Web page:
Friends School of Baltimore's Student News * Founded 1938

The Quaker Quill

Friends School of Baltimore's Student News * Founded 1938

The Quaker Quill

Friends School of Baltimore's Student News * Founded 1938

The Quaker Quill

At the end of their final Collection, the class of 2024 streamed onstage for a final dance, and shouts of SEN-IORS!
Class of 2024's Last Collection [Brief & Video]
With heartfelt speeches and whole-class choreography, seniors said farewell to their teachers and underclassmen.
Members of Friends Schools class of 2025 pose for a photo before their first prom.
Photos, Dancing, Memories - and Don't Forget the Food [Brief]
Missed prom? A Quill correspondent and first-time attendee recaps everything you need to know.
Friends juniors prepare for the 2023 Homecoming dance.
'Back to the Future' at Friends School [Brief]
Homecoming 2023 threw students from the '80s to the future, as DJ Ok got everyone on their feet, and even faculty busted a move.
Fans line up for snowballs from a Kona Ice truck during a break in the rain on Scarlet and Grey day.
Scarlet & Grey Day Hits the Quarter Century Mark [Brief]
On a recent rainy Saturday, Park and Friends School sports teams faced off in a series of contests, cheered on by hundreds of soggy fans.
On the final day of Spirit Week, seniors dressed in Friends School colors - scarlet and grey - for the annual Pep Rally.
A Silly, Spirited Week [Brief]
Leading up to Rivalry Day, students dressed up to show their school spirit - and sense of humor.
A senior accesses the Common App landing page for the University of Delaware. As college deadlines approach, the class of 24 is sleepy and stresses.
Seniors Feel College Pressure as Early Deadlines Approach [Brief]
The mood in senior hall is tense, as sleep-starved teens scramble to finish their essays - along with a heavy load of mid-semester schoolwork.
The Morgan State University Marching Band processes down the Friends School driveway, lined with cheering crowds of students, from preschoolers to 12th graders.
In a Year of Tragedy, Morgan Band Concert a Particular Gift [Brief]
Friends students expressed gratitude for the marching band's energetic performance - especially so soon after a shooting on the Morgan State University campus injured five students.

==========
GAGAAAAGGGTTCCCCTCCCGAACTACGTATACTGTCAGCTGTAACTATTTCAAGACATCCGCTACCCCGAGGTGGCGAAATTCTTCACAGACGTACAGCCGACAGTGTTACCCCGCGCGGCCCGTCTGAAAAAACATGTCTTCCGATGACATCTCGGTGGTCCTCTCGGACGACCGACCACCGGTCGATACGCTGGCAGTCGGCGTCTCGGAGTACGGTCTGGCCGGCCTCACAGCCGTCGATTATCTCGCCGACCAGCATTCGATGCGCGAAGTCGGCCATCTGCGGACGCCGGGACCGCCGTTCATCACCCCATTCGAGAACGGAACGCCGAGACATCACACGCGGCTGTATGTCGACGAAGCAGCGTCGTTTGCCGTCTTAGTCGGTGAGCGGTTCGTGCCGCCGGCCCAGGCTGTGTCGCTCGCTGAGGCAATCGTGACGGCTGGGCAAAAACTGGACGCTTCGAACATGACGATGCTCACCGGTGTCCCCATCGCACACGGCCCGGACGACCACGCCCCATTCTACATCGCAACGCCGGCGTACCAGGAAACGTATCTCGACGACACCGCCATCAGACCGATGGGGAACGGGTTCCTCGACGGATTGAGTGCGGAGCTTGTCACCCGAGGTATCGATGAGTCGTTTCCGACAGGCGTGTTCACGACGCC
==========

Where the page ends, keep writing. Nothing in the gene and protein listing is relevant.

In Orioles fan and 12th grade dean Josh Carlins office, Friends memorabilia and a recent Baltimore Sun front page celebrating the teams winning season have pride of place.
Fans Dress for MLB Success on Friends' 'Orange Thursday' [Brief]
Led this season by an exciting core of young, up-and-coming stars, the Orioles have won back the hearts of many Friends School fans.
Award-winning novelist Jenny Offill visits the 10th grade English class of Rob Traviesso - her own former student.
Upper School Author Visit Brings Reunion [Brief]
Novelist Jenny Offill spent a day on campus meeting with students at the invitation of her own former student - English teacher Rob Travieso.
Senior Maeve Reichert, head of the literary magazine Mock Turtle, talks to potential 9th grade recruits during the 2023 clubs fair.
Highlights From Upper School Clubs Fair [Brief]
Dozens of clubs showed their stuff and courted new members at the high-energy, candy-fueled gathering on the quad.

The Ultimate Spring Challenge

Frisbee captains discuss the keys to the team’s surprise success last spring, and their hopes for this season.
Courtesy of Shannin Sheasby
Ultimate co-captains Ben Lopez, Noah Sheasby, and Tess Porter pose before a match.

With winter sports finished and the arrival of that nice spring air, spring sports are underway. One of our teams made it all the way to states last year – amazing, given that it was their pilot year. That team, Ultimate Frisbee, has a lot to look forward to this year as well. 

To some, “ultimate frisbee” might sound boring compared to popular sports like baseball, basketball, or soccer. At first, that’s what Ultimate co-captain Ben Lopez thought too.

“In 9th grade, my sister actually wanted to play Frisbee on a team. And she went to a team and I did not want to go,” he remembers. “My dad convinced me to go, and we ended up going to the Maryland State team, which was not very good at the time. And then I fell in love with it.”

Fellow seniors and team co-captains Noah Sheasby and Tess Porter say they fell in love with the game for similar reasons.

“Just throwing with my dad and then developing friendships with other people who had had a latent interest in the sport” was the initial draw, for Noah. But he says he stayed with it because “the community and the relationships are really strong and the ultimate community strikes a good balance between being competitive and being spirited and values-based.”

Tess was also drawn to the camaraderie of the team.

“It had, like, the best community ever, and it was super fun and super supportive,” she says. “So I was like, ‘You know what, let’s just try Ultimate Frisbee. See what happens. Meet some new people.’ And it ended up being really fun.” 

One reason some people might underestimate Ultimate is its apparent ease. Who hasn’t thrown a frisbee, once or twice? But Noah says, many difficult aspects of Ultimate often go unnoticed.

“Some people underestimate just how difficult it is to communicate and stay organized on the field, because the game can be very fast moving at times, and sometimes it requires improvisation to get back to your system after moments of chaos,” he says.

The Friends Ultimate team, now in its second season, huddles before a game. (Courtesy of Vik Polyak)